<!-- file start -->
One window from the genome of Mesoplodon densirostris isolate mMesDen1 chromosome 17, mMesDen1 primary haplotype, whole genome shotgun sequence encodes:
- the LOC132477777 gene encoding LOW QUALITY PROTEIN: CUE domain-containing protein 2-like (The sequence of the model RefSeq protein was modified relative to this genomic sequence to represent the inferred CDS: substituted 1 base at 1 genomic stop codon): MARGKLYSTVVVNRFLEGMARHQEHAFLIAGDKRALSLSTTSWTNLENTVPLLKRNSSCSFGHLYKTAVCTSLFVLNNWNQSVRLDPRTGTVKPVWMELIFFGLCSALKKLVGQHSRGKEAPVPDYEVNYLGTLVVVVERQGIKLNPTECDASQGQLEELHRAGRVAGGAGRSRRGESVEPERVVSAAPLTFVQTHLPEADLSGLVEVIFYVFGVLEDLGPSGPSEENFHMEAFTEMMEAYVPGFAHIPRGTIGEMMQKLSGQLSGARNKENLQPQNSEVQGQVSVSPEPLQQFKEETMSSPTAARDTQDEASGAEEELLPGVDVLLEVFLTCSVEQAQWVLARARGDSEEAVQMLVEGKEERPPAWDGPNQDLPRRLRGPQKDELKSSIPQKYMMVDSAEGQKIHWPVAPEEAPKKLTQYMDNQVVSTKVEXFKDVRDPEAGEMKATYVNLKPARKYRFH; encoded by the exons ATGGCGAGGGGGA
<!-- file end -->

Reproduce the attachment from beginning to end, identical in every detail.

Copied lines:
One window from the genome of Mesoplodon densirostris isolate mMesDen1 chromosome 17, mMesDen1 primary haplotype, whole genome shotgun sequence encodes:
- the LOC132477777 gene encoding LOW QUALITY PROTEIN: CUE domain-containing protein 2-like (The sequence of the model RefSeq protein was modified relative to this genomic sequence to represent the inferred CDS: substituted 1 base at 1 genomic stop codon): MARGKLYSTVVVNRFLEGMARHQEHAFLIAGDKRALSLSTTSWTNLENTVPLLKRNSSCSFGHLYKTAVCTSLFVLNNWNQSVRLDPRTGTVKPVWMELIFFGLCSALKKLVGQHSRGKEAPVPDYEVNYLGTLVVVVERQGIKLNPTECDASQGQLEELHRAGRVAGGAGRSRRGESVEPERVVSAAPLTFVQTHLPEADLSGLVEVIFYVFGVLEDLGPSGPSEENFHMEAFTEMMEAYVPGFAHIPRGTIGEMMQKLSGQLSGARNKENLQPQNSEVQGQVSVSPEPLQQFKEETMSSPTAARDTQDEASGAEEELLPGVDVLLEVFLTCSVEQAQWVLARARGDSEEAVQMLVEGKEERPPAWDGPNQDLPRRLRGPQKDELKSSIPQKYMMVDSAEGQKIHWPVAPEEAPKKLTQYMDNQVVSTKVEXFKDVRDPEAGEMKATYVNLKPARKYRFH; encoded by the exons ATGGCGAGGGGGA